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What is BiDil, and how does it work?
What are the side effects of BiDil?
Common side effects of BiDil include:
- fast heartbeat,
- swollen ankles, and
- flushing (redness of the face, neck, and chest) as your body adjusts to the medication.
Tell your doctor if you have unlikely but serious side effects of BiDil including:
What is the dosage for BiDil?
- BiDil should be initiated at a dose of one BiDil Tablet, three times a day. Titrate to a maximum of two tablets three times daily, if tolerated.
- Although titration of BiDil can be rapid (3-5 days), some patients may experience side effects and may take longer to reach their maximum tolerated dose.
- The dosage may be decreased to as little as one-half BiDil Tablet three times a day if intolerable side effects occur.
- Efforts should be made to titrate up as soon as side effects subside.
What drugs interact with BiDil?
- BiDil is contraindicated in patients who are using a selective inhibitor of cyclic guanosine monophosphate (cGMP)- specific phosphodiesterase type 5 (PDE5), PDE5 inhibitors such as avanafil, sildenafil, vardenafil, and tadalafil have been shown to potentiate the hypotensive effects of organic nitrates.
- Do not use BiDil in patients who are taking the soluble guanylate cyclase (sGC) stimulator riociguat. Concomitant use can cause hypotension.
Is BiDil safe to use while pregnant or breastfeeding?
- There are no studies using BiDil in pregnant women.
- A meta-analysis of randomized controlled trials comparing hydralazine hydrochloride with other antihypertensive agents for severe hypertension in pregnancy found that hydralazine hydrochloride was associated with significantly more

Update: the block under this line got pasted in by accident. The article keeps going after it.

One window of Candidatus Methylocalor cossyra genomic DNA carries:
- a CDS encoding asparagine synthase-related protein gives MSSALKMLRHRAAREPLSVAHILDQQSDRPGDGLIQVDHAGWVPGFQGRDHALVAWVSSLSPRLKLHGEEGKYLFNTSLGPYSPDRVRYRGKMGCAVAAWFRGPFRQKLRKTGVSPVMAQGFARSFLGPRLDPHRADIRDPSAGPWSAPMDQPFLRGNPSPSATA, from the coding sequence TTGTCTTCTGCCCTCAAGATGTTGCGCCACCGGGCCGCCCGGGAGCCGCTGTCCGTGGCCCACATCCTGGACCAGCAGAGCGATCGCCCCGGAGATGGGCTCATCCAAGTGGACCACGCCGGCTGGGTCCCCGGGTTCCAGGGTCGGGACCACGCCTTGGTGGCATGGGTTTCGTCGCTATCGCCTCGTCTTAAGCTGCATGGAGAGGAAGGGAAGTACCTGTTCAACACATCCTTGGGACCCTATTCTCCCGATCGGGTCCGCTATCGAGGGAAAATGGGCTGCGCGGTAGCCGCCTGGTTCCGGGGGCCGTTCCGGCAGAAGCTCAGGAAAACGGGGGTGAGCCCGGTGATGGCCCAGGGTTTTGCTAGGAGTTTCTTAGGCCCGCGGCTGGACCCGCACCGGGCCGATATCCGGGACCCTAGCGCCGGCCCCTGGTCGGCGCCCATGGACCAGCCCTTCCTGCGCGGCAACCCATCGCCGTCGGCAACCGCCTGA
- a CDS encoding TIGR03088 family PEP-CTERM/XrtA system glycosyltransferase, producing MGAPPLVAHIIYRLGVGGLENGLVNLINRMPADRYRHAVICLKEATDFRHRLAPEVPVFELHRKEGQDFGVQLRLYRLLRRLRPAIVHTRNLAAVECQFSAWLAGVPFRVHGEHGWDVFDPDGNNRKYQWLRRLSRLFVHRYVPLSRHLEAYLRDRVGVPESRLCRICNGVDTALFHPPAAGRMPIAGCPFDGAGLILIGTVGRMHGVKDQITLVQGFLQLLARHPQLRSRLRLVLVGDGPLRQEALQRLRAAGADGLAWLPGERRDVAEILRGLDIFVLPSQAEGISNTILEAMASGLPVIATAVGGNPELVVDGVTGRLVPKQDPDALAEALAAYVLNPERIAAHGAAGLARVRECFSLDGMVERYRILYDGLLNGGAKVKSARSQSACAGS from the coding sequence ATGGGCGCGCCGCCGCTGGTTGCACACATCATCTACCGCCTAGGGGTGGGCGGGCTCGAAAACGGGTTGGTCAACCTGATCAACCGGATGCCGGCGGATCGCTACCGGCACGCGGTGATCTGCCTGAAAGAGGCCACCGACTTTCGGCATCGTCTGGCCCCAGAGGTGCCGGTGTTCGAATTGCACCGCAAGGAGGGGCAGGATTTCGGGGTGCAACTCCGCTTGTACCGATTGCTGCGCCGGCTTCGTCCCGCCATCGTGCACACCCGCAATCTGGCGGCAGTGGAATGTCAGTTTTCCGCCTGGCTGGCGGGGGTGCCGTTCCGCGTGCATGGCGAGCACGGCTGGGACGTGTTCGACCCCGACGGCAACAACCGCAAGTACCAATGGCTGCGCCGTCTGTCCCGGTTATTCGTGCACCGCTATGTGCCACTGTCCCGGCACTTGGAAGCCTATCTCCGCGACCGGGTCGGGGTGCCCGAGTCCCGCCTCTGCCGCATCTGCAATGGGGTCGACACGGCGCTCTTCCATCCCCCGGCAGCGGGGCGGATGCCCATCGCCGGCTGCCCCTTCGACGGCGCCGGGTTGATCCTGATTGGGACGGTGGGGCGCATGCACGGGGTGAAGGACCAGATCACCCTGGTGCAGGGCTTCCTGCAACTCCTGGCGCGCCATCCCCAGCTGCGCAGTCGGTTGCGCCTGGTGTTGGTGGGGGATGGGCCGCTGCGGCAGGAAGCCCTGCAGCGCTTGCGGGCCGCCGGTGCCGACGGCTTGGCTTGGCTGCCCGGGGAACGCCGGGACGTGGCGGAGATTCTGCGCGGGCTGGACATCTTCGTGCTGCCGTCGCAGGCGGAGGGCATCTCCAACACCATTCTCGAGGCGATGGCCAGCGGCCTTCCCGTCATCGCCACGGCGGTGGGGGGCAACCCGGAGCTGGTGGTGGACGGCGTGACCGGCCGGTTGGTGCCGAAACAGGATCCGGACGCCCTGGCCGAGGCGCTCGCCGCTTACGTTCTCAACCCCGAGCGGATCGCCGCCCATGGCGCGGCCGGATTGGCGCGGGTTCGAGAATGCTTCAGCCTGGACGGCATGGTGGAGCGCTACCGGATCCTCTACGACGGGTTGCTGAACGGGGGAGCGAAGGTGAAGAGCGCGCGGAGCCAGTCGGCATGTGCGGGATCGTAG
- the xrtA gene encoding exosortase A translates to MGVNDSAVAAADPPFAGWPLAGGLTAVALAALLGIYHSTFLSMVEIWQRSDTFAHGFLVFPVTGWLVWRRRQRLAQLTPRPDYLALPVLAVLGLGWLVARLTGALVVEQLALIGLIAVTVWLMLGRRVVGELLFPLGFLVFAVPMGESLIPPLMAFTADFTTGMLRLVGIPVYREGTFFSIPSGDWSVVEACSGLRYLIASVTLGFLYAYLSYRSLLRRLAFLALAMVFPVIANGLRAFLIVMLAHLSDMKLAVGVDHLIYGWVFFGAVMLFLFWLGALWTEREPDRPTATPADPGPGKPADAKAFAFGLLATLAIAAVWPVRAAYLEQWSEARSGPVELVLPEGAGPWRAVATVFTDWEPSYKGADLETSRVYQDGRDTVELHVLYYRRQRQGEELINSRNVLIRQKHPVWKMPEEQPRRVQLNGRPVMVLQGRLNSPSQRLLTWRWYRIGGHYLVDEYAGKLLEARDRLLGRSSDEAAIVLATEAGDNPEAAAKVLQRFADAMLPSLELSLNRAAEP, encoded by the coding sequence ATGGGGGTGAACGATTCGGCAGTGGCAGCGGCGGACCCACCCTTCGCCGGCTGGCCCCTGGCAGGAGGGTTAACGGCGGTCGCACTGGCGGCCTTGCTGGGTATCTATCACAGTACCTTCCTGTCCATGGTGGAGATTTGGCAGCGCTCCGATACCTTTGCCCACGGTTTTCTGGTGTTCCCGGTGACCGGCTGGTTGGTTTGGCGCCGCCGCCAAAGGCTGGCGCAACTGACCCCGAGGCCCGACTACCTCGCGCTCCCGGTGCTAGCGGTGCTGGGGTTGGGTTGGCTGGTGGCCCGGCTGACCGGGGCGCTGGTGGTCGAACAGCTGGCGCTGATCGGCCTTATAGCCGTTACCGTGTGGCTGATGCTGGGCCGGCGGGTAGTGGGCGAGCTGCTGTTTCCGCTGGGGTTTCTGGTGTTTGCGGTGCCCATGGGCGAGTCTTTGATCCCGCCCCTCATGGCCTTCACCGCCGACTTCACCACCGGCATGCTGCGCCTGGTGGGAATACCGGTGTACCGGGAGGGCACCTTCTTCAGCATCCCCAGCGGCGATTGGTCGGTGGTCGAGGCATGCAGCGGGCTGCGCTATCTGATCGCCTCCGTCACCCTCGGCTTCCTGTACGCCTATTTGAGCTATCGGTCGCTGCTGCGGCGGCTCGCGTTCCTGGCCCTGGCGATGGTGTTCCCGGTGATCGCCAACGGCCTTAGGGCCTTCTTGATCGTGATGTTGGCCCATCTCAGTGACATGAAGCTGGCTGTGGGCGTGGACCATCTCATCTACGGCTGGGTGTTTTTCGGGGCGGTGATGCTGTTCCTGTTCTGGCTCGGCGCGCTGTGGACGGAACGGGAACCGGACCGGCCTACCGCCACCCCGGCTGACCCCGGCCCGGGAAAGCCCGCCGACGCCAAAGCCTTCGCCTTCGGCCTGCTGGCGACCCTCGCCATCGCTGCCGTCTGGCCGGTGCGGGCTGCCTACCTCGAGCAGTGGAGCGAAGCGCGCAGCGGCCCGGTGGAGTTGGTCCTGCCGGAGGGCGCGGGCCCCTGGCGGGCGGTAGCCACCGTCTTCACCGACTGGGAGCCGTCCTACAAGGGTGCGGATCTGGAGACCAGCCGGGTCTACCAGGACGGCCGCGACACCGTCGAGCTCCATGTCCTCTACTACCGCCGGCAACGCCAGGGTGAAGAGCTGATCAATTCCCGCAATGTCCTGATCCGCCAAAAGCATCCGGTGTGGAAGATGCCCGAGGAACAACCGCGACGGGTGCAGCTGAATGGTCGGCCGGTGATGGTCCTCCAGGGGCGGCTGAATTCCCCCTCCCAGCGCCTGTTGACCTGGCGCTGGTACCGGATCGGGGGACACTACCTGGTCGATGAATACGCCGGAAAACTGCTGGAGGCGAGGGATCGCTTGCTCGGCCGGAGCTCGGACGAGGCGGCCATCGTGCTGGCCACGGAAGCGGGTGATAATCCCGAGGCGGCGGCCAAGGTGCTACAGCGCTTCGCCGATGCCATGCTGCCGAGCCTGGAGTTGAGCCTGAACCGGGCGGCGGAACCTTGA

- A combination of propranolol and hydralazine hydrochloride was administered to 13 patients with longstanding hypertension during 15 pregnancies.
- These pregnancies resulted in 14 live births and one unexplained stillbirth.
- The only neonatal complications were two cases of mild hypoglycemia.
- Hydralazine hydrochloride and its metabolites have been detected using a non-selective assay in maternal and umbilical plasma in patients treated with the drug during pregnancy.
- Isosorbide dinitrate has been used for effective acute and sub-chronic control of hypertension in pregnant women, but there are no studies using it in a chronic regimen and assessing its effects on pregnant women and/or the fetus.
- No studies have been performed with BiDil.
- It is not known if either hydralazine or isosorbide dinitrate is excreted in human milk.
BiDil (isosorbide dinitrate and hydralazine hcl) is a combination of a nitrate and a vasodilator used to treat heart failure. Common side effects of BiDil include headache, dizziness, lightheadedness, weakness, nausea, vomiting, fast heartbeat, swollen ankles, and flushing (redness of the face, neck, and chest) as your body adjusts to the medication.
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Related Disease Conditions
Congestive Heart Failure (CHF)
Congestive heart failure (CHF) refers to a condition in which the heart loses the ability to function properly. Heart disease, high blood pressure, diabetes, myocarditis, and cardiomyopathies are just a few potential causes of congestive heart failure. Signs and symptoms of congestive heart failure may include fatigue, breathlessness, palpitations, angina, and edema. Physical examination, patient history, blood tests, and imaging tests are used to diagnose congestive heart failure. Treatment of heart failure consists of lifestyle modification and taking medications to decrease fluid in the body and ease the strain on the heart. The prognosis of a patient with congestive heart failure depends on the stage of the heart failure and the overall condition of the individual.